The Welsh fly-half factory went into overdrive as the 1970s loomed, with two of the game's greatest churned out a couple of years apart. The mercurial John, all confidence and swagger, partnered the incomparable Edwards in the 1971 Grand Slam before helping his halfback partner torment New Zealand with the Lions later that year. Following John's abrupt retirement, Bennett stepped up and became equally as influential through several glorious years, joining Edwards in a Lions jersey as the 'Invincibles' wrote a famous chapter in the tourists' history in 1974. The duo also teamed up to start and finish the 'greatest try ever scored' for the Barbarians against New Zealand in 1973, with Bennett's devastating sidesteps sparking a length-of-the-field move to send Edwards over in the corner. Enough said.
One of the rare breed of uncapped Lions, Jeeps' exemplary service at scrum-half made him the natural partner for game-breaking Welsh fly-half Cliff Morgan as the tourists went up against the Springboks. The Northampton No.9 credited his halfback partner with his selection after they lined up together in an invitation match earlier in the year and their partnership blossomed during a thrilling drawn series. Jeeps won his England cap the following year and ended his career having captained his country and won 13 caps for the Lions - but few as memorable as his first as he and Morgan orchestrated a legendary 23-22 win over the Boks in Johannesburg.
The Pontypool front-row - Wales
At the other end of fields occupied by the great Welsh sides of the 1970s you could see the likes of Gerald Davies, JJ Williams and JPR Williams, but at the coal-face was the beating heart of the side in the form of the Pontypool front-row. Charlie Faulkner, Bobby Windsor and Graham Price are the kind of rugby characters that permeate the history of the game, with their gritty, confrontational playing style meshed with the kind of stories that created legends during the amateur era. The Pontypool native, Price, was joined by his mates from Cross Keys at every level, through to the Lions, although the 'Viet Gwent' did not pack down together in a Test match for the tourists. ''Nowadays in the gym if you can't lift any more weights you just stop," Windsor later said. "When me and Charlie were shovelling at the steelworks you got sacked if you stopped. That concentrates the mind a bit."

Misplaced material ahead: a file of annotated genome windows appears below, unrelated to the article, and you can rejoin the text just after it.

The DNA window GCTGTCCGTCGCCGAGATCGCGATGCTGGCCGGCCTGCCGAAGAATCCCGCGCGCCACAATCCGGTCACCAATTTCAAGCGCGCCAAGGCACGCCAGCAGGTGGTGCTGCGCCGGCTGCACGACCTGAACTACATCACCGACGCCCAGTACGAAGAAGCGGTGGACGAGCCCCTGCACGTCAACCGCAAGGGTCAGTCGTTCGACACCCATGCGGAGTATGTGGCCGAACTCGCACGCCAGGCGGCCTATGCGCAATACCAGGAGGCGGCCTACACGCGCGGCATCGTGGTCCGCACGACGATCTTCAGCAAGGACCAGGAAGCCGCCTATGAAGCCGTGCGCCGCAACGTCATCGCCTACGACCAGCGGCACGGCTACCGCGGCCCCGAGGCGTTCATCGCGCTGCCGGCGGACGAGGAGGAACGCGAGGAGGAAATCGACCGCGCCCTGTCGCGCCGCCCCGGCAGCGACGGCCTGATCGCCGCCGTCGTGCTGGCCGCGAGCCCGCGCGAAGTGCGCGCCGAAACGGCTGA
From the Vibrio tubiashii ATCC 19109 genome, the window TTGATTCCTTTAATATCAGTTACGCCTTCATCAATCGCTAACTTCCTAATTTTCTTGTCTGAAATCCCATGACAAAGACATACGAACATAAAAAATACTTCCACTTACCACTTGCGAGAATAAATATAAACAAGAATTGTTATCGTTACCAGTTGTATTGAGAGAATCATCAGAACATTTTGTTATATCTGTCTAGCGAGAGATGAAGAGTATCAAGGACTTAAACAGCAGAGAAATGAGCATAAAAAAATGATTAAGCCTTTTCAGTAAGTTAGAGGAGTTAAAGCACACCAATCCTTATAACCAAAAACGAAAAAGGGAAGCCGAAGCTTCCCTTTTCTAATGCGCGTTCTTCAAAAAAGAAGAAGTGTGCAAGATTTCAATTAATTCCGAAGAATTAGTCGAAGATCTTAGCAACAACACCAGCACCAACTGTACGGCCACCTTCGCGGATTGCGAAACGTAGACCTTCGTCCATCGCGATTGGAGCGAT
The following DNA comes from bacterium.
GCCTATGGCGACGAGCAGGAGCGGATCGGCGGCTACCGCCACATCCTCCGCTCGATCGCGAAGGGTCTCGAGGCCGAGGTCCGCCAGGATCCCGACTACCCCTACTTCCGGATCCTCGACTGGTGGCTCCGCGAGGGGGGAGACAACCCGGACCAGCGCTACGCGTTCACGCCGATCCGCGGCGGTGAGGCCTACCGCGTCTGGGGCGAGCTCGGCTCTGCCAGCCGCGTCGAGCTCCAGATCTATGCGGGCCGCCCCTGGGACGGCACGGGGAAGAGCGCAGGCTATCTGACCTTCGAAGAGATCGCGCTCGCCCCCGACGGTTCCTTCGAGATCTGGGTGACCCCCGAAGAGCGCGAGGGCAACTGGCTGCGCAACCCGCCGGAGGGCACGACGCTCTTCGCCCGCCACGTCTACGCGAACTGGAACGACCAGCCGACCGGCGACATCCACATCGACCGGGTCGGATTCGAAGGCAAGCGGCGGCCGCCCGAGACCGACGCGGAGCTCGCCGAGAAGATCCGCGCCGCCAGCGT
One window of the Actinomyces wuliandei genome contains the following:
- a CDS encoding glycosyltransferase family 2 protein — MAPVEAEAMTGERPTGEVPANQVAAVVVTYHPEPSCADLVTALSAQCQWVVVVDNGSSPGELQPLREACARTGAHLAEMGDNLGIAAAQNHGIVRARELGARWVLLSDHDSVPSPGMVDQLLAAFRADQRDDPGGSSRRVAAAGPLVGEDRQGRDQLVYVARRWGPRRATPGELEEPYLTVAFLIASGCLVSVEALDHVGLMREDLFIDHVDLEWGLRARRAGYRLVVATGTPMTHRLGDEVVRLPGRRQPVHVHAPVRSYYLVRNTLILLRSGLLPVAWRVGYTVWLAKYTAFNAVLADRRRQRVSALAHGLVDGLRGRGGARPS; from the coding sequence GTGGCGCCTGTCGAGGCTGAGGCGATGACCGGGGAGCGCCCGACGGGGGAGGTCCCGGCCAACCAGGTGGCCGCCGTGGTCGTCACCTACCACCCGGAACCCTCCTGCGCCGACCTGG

The blueprint for a modern second-row partnership, Matfield the technician found his foil at domestic and international level in the 'enforcer' Bakkies Botha. While Botha's card was marked following his suspension for headbutting Jimmy Cowan in the opening game of the 2010 Tri-Nations his return on their November tour reminded us all just how good a combination they are. Together they have won the Rugby World Cup, the Tri-Nations, two Super 14 titles, Currie Cups and a series against the Lions - Matfield also becoming the most-capped Springbok in the process. In 2009 the pair were unplayable, making Botha's fall from grace a year later all the more surprising and damaging for the Springboks.